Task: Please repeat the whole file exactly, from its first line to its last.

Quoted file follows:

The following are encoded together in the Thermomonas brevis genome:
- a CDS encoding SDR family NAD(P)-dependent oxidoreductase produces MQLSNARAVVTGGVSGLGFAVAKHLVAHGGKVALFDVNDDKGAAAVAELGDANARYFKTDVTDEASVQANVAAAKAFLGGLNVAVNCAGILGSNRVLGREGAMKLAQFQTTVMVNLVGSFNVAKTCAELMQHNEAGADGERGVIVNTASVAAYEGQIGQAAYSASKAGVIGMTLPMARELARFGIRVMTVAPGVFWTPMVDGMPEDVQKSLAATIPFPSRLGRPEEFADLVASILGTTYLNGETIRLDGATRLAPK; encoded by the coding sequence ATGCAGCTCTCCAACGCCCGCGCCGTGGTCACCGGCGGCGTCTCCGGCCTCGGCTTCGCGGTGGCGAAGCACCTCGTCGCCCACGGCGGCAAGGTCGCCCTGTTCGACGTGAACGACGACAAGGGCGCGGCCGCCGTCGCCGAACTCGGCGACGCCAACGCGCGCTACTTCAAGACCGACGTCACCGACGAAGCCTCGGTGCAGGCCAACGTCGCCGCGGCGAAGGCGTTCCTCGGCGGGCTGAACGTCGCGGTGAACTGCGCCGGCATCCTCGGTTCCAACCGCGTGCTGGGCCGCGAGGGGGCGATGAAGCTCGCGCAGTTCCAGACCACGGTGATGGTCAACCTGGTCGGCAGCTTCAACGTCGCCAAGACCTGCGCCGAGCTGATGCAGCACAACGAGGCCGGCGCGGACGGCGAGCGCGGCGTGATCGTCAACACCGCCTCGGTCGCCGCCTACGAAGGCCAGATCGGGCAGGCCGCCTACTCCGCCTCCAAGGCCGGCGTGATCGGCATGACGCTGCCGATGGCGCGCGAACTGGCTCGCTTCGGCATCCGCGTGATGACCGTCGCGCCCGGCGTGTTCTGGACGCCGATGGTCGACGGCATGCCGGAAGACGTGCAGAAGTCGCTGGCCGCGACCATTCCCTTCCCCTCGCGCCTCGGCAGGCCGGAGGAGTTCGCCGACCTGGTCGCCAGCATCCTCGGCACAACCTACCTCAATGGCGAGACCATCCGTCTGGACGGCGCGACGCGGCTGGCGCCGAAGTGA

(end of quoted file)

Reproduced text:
The following are encoded together in the Thermomonas brevis genome:
- a CDS encoding SDR family NAD(P)-dependent oxidoreductase produces MQLSNARAVVTGGVSGLGFAVAKHLVAHGGKVALFDVNDDKGAAAVAELGDANARYFKTDVTDEASVQANVAAAKAFLGGLNVAVNCAGILGSNRVLGREGAMKLAQFQTTVMVNLVGSFNVAKTCAELMQHNEAGADGERGVIVNTASVAAYEGQIGQAAYSASKAGVIGMTLPMARELARFGIRVMTVAPGVFWTPMVDGMPEDVQKSLAATIPFPSRLGRPEEFADLVASILGTTYLNGETIRLDGATRLAPK; encoded by the coding sequence ATGCAGCTCTCCAACGCCCGCGCCGTGGTCACCGGCGGCGTCTCCGGCCTCGGCTTCGCGGTGGCGAAGCACCTCGTCGCCCACGGCGGCAAGGTCGCCCTGTTCGACGTGAACGACGACAAGGGCGCGGCCGCCGTCGCCGAACTCGGCGACGCCAACGCGCGCTACTTCAAGACCGACGTCACCGACGAAGCCTCGGTGCAGGCCAACGTCGCCGCGGCGAAGGCGTTCCTCGGCGGGCTGAACGTCGCGGTGAACTGCGCCGGCATCCTCGGTTCCAACCGCGTGCTGGGCCGCGAGGGGGCGATGAAGCTCGCGCAGTTCCAGACCACGGTGATGGTCAACCTGGTCGGCAGCTTCAACGTCGCCAAGACCTGCGCCGAGCTGATGCAGCACAACGAGGCCGGCGCGGACGGCGAGCGCGGCGTGATCGTCAACACCGCCTCGGTCGCCGCCTACGAAGGCCAGATCGGGCAGGCCGCCTACTCCGCCTCCAAGGCCGGCGTGATCGGCATGACGCTGCCGATGGCGCGCGAACTGGCTCGCTTCGGCATCCGCGTGATGACCGTCGCGCCCGGCGTGTTCTGGACGCCGATGGTCGACGGCATGCCGGAAGACGTGCAGAAGTCGCTGGCCGCGACCATTCCCTTCCCCTCGCGCCTCGGCAGGCCGGAGGAGTTCGCCGACCTGGTCGCCAGCATCCTCGGCACAACCTACCTCAATGGCGAGACCATCCGTCTGGACGGCGCGACGCGGCTGGCGCCGAAGTGA